The key differentiator between two startups is pace. Things need to be done at a faster pace for startups to be competitive against large companies. And, in order to react to market conditions and changing consumer trends, startups today rely heavily on data analytics. The power of being able to gather, identify, understand and execute upon patterns of data is critical for long-term success of companies as well as for advancement of humanity.
Any organization can leverage the exponential data growth but size is on the side of smaller businesses that are perfectly suited to act on data-derived insights with speed and efficiency, unlike large organizations that are often less nimble and hindered by clunky, legacy IT infrastructure. All that’s required is somebody in the business that understands two key fundamentals: data analytics and data science.
For example, for a startup organization, product marketing act as a growth catalyst in establishing brand value in the market, which is very costly and usually eats up a huge part of the budget.
However, while a business can be built on a combination of inspiration and perspiration, being able to manage analyses and interpret data requires a very specific skill set that will actually enable innovation and drive it forward. From predicting and reducing churn to winning business from new and existing customers, the opportunities are endless.
Data Analytics can help startups in identifying and reaching out the right target market for launching product(s) and providing better return on the marketing investments. Moreover, it can also help in understanding the customer needs and leveraging their requirements for designing or updating offerings.
Advertising and marketing without data based insight are akin to trying to hit a target in an unfamiliar dark room with only 2 to 3 bullets in your gun. While Big Data science is evolving, and is not fully precise, it does tell you the direction in which to shoot, so that your probability of hitting the target is higher.
Whether you are looking for funding, thinking about the best way to deploy your latest round of investment or a scale up looking to fuel growth, here’s five quick ways analytics and data science can help you:
Evidence-based decision making: One of the rarest commodities when a business is in the growth stages is time. Decisions are taken in days, sometimes hours that in more established organizations would take months. Young businesses especially spend most of their early stage time probing the market and looking for the right product offering to execute upon. Unlike an established company, one mistake can cost its future so having a data scientist on board is the key to being able to gather and analyses data from multiple channels to mitigate risk and improve decision making.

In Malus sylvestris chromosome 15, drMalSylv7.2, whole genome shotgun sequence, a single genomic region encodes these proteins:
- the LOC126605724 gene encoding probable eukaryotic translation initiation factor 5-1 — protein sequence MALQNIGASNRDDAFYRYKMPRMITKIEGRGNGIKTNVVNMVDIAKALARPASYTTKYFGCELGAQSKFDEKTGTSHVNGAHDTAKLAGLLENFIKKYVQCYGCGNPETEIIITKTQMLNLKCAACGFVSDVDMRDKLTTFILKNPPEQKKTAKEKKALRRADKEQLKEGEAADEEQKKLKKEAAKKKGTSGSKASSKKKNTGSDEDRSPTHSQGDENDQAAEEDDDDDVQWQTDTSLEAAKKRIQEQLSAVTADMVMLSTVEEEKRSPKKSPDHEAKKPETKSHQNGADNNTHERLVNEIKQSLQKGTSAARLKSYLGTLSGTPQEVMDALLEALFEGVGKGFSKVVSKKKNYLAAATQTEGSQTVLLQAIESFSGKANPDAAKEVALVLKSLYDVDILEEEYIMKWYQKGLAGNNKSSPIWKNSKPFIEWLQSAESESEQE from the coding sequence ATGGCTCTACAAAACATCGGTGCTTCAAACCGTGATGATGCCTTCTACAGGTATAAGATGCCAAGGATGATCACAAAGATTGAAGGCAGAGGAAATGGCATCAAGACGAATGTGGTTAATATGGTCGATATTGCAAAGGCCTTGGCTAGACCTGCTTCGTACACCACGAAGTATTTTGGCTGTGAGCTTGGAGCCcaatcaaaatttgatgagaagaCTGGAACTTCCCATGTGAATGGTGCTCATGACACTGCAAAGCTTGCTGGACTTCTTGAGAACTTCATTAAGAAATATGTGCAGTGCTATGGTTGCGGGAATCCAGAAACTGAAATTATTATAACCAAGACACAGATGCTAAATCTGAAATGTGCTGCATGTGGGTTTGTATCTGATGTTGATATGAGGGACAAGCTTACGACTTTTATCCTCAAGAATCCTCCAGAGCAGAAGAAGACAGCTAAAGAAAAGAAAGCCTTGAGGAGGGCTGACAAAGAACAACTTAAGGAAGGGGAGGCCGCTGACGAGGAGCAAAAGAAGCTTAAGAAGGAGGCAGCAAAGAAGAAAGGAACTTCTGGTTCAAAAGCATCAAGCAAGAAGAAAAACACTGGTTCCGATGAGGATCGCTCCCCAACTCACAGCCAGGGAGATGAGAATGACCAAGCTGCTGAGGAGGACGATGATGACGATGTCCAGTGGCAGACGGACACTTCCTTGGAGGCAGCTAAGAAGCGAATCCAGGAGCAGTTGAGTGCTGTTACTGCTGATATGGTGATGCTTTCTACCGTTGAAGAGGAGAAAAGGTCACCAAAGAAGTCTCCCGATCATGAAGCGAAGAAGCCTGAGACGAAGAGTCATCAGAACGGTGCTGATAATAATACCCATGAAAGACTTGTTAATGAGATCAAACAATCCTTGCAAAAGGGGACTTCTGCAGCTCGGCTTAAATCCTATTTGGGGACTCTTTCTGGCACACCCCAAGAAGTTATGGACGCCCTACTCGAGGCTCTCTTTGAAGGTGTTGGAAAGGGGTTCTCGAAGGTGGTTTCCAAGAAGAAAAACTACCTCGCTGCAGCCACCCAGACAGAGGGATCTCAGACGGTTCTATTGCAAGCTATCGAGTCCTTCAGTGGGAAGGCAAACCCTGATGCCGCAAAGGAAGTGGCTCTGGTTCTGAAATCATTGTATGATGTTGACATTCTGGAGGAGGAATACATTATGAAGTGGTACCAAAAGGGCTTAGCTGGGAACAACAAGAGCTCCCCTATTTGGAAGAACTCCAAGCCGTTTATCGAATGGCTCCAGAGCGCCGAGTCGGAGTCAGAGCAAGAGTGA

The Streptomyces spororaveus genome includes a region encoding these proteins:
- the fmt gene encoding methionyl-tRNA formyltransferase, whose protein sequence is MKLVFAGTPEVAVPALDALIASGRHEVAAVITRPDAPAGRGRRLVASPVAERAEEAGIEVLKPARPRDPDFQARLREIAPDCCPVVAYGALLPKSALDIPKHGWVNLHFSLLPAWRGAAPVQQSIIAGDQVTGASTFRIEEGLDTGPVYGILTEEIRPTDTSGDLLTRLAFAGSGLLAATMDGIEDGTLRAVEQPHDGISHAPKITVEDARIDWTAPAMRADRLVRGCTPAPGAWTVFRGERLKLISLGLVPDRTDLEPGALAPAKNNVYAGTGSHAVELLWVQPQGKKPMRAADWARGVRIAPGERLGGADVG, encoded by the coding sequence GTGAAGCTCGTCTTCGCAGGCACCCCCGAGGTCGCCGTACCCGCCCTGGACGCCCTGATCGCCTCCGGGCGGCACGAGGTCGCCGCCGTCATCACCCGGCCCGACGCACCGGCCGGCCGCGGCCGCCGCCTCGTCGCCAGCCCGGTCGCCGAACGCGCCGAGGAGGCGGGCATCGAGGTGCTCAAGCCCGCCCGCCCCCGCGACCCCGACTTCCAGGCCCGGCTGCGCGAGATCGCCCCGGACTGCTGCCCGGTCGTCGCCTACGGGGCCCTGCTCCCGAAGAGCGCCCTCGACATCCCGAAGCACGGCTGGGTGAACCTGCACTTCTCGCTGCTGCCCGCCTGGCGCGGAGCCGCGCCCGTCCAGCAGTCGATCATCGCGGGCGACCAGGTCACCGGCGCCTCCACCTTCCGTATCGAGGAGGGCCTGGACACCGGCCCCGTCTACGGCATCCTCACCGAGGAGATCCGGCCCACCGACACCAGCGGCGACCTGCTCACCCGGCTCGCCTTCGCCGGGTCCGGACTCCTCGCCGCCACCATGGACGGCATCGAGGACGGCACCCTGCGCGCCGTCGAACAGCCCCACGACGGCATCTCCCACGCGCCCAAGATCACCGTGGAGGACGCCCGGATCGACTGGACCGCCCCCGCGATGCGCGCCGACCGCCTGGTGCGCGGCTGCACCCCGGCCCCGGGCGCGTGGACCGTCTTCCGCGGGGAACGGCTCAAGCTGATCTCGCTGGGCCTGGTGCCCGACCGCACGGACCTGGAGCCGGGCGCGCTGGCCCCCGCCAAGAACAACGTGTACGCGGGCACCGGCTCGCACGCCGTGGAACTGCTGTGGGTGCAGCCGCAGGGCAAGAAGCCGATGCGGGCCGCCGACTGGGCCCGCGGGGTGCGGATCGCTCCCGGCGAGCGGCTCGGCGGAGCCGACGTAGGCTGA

Test your decisions: Making decisions and implementing change is only half of the battle; it’s vital to know how those changes affect the company. A data scientist can measure key metrics related to important changes and quantify their success (or lack thereof) so that learnings are made and substantiated when it comes to playing back results to investors and moving the business forward.
Perfecting the target audience: Everything from social media profiles to website visitor reports contains data which can help a startup pinpoint its target audience – and therefore target them more effectively. Even if it has gone as far as roughly identifying its demographics, a data scientist can identify key groups with laser precision through careful analysis of disparate data sources. This in-depth knowledge can help tailor products and services to key customer groups.
Making use of the information: Data has to be at the fingertips of every decision-maker, which are usually most people in the business at its early-stage. This is reflected in the data science and analytics space right now with predictive modelling and machine learning both attracting huge amounts of interest – a sentiment underlined by the recent acquisitions of DeepMind. It is not hard to see why when this particular type of data management enables real-time responsiveness when it comes to translating the raw data into insights, which can be transformed into actionable applications to propel business growth.
Attract the best talent: With a wealth of information on the talent available to businesses today, a data science or an analytics specialist can hunt out the candidates who fit best with a company’s needs. Through data mining the vast amount of data talent already available, in-house processing of CVs and applications, and even sophisticated data-driven aptitude tests and games, data science can help recruitment teams make speedier and more accurate selections saving money in both the short and long term.